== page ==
“We will for the first time not only study the chemistry of acidification, but also study the biological impacts on the marine ecosystems in the open ocean,” says Richard A. Feely, a scientist from NOAA’s Pacific Marine Environmental Research Laboratory in Seattle. Feely is co-chief of the mission.

Read the full story at KUOW's EarthFix.

Health Insurance
9:25 am
Mon July 29, 2013

Health Exchange Foreign Language Fact Sheets Get Poor Marks

Washington Health Benefit Exchange

Originally published on Mon July 29, 2013 5:02 am

Call it a case of “lost in translation.” Washington and Oregon’s new health insurance exchanges are getting poor marks for their efforts to communicate with foreign language audiences.

On the Washington Health Benefit Exchange website you can find fact sheets in eight foreign languages – from Cambodian to Somali. These one and two page documents are supposed to help uninsured families navigate the new world of the Affordable Care Act.

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Climate Change
9:24 am
Mon July 29, 2013

Field Test Near Pasco Renews Attention On Viability Of Carbon Storage

Tom Banse Northwest News Network

Originally published on Mon July 29, 2013 8:34 am

The viability of carbon capture and storage can spark lively debate among climate scientists, activists and industry. This week, technicians in southeast Washington continue a field test to show how carbon dioxide could be injected and trapped deep underground.

It's an experiment led by the Pacific Northwest National Lab. Injection of fifty tanker truck loads of CO2 will take about four weeks. Then comes about a year and a half of monitoring to see if the global warming gas stays locked away forever beneath ancient lava flows.

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Radioactive Waste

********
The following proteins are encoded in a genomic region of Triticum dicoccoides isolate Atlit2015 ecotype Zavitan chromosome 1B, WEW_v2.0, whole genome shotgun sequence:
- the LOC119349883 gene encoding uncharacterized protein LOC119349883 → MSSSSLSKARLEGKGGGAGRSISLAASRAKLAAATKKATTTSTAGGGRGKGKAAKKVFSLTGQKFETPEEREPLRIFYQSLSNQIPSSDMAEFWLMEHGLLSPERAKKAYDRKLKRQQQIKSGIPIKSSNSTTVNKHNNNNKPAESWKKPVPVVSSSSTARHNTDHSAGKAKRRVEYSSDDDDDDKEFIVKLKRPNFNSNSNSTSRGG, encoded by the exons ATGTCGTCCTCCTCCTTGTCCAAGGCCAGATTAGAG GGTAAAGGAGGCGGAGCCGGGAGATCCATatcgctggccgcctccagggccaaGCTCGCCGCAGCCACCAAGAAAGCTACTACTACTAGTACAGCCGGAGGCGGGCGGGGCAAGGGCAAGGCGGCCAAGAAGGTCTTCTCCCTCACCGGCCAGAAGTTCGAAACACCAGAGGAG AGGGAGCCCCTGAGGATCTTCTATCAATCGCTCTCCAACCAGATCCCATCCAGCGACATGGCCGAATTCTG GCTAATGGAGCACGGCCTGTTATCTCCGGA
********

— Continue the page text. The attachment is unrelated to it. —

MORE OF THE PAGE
9:16 am
Mon July 29, 2013

Cleanup Options For Hanford's 300 Area Going Public

Hanford.gov

Originally published on Mon July 29, 2013 5:02 am

Federal officials are trying to figure out what to do about radioactive materials that remain at a place near the Columbia River known as the 300 Area. It’s the subject of a series of public meetings that kick off this week.

The 300 Area was where workers milled uranium rods and tested ways to process plutonium during WWII and the Cold War. They poured about 2 million gallons of radioactive liquid waste a day into sandy ponds and trenches right next to the Columbia River. Cleaning up buildings and material there has kept crews busy for 20 years.

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Dance
9:05 am
Mon July 29, 2013

Preserving Balanchine's Ballet Legacy, 30 Years Later

Dancers perform George Balanchine's Serenade in a 2007 production staged by Francia Russell and Suzanne Schorer at the Bolshoi Theatre in Moscow.
Maxim Marmur AFP/Getty Images

Originally published on Sat July 27, 2013 9:59 am

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Ticketing Marijuana Use
4:39 pm
Fri July 26, 2013

Smoking Pot In Public In Seattle Could Cost You

Seattle City Council is considering a law that would make public pot smoking a ticketable offense. Tickets would cost more than $100 dollars, mirroring a state law. At the playground at Cowan Park in Seattle on Friday, people had mixed reactions to banning pot smoking in public.

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Abandoned Seal Pups
10:14 am
Fri July 26, 2013

Fisheries Officials Say To Leave Seals Alone

Flickr Photo/Tom Talbott

In the Olympia area, a woman reported a weeks-old harbor seal pup is on a railroad trestle on the Woodard Bay beach. Its mother was gone and it was crying.

The woman told The Olympian newspaper she’s afraid the pup is dying. But Fisheries officials are adamant: leave it alone.

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Raising The Minimum Wage
9:28 am
Fri July 26, 2013

SeaTac City Council Signs Off On “Good Jobs Initiative"

A food court at Sea-Tac airport. The initiative would cover about 6,500 workers, including those who work at airport restaurants.
Flickr Photo/Matt Biddolph

People in the City of SeaTac could vote this November on an initiative that would create a $15 an hour hour minimum wage for thousands of workers at Sea-Tac airport and other places. The so-called “Good Jobs Initiative” would apply to about 6,500 workers in transportation and hospitality jobs in the City of SeaTac. Tuesday night, the SeaTac City Council decided to allow the measure to go before voters.